This book analyzes Western and Chinese philosophical texts to determine why laughter and the comic have not been a major part of philosophical discourse. Katrin Froese maintains that many philosophical accounts of laughter try to unearth laughter's purpose, thereby rendering it secondary to the intentional and purposive aspects of human nature that impel us to philosophize. Froese also considers texts that take laughter and the comic as starting points, attempting to philosophize out of laughter rather than merely trying to unearth reasons for laughter. The book proposes that continuously unraveling philosophical assumptions through the comic and laughter may be necessary to live well.
Katrin Froese is Professor of Philosophy and Religion at the University of Calgary, Canada. She is the author of three previous books: Rousseau and Nietzsche: Toward an Aesthetic Morality (2001), Nietzsche, Heidegger, and Daoist Thought: Crossing Paths In-Between (2006), and Ethics Unbound: Some Chinese and Western Perspectives on Morality (2013).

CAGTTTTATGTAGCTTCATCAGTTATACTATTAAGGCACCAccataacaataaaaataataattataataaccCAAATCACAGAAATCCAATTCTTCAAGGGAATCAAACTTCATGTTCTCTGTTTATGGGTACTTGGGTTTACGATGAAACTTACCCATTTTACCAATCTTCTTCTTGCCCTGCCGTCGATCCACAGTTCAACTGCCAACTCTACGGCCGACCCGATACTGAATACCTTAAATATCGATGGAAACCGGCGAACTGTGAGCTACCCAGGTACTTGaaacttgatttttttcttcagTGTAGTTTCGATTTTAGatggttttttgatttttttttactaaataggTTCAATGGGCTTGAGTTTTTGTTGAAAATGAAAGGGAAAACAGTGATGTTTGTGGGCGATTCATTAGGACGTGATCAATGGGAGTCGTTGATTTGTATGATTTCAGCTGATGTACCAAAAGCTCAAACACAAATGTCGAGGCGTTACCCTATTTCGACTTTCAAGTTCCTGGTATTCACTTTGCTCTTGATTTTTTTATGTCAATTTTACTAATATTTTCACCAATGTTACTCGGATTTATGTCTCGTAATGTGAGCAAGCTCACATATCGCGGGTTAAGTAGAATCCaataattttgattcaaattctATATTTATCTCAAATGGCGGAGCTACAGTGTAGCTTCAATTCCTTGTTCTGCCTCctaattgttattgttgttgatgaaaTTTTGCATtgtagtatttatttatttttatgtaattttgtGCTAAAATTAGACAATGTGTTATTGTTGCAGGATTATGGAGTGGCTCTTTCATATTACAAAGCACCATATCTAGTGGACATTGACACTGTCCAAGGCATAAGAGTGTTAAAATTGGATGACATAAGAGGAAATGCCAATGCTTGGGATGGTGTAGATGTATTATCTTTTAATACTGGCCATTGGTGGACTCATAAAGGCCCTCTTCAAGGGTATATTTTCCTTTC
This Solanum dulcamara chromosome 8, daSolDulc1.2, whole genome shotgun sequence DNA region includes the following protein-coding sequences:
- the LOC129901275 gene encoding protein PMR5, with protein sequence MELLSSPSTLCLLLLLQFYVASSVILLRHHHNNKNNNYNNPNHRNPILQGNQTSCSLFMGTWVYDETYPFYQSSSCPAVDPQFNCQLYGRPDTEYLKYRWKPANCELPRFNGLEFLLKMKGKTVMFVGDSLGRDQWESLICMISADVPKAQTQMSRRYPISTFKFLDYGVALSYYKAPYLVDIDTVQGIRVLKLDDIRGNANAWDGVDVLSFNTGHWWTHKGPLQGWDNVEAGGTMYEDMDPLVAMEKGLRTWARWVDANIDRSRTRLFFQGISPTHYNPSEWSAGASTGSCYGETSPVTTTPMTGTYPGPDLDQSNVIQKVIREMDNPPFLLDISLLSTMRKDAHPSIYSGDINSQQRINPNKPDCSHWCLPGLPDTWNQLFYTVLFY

Chapter One: We Have a Body?!: Kant, Schopenhauer and Bergson
Chapter Two: Redeeming Laughter in Nietzsche
Chapter Three: Humour and Finitude in Kierkegaard
Chapter Four: A Comic Confucius?
Chapter Five: Humour as the Playful Sidekick to Language in the Zhuangzi
Chapter Six: Laughing for Nothing in Chan Buddhism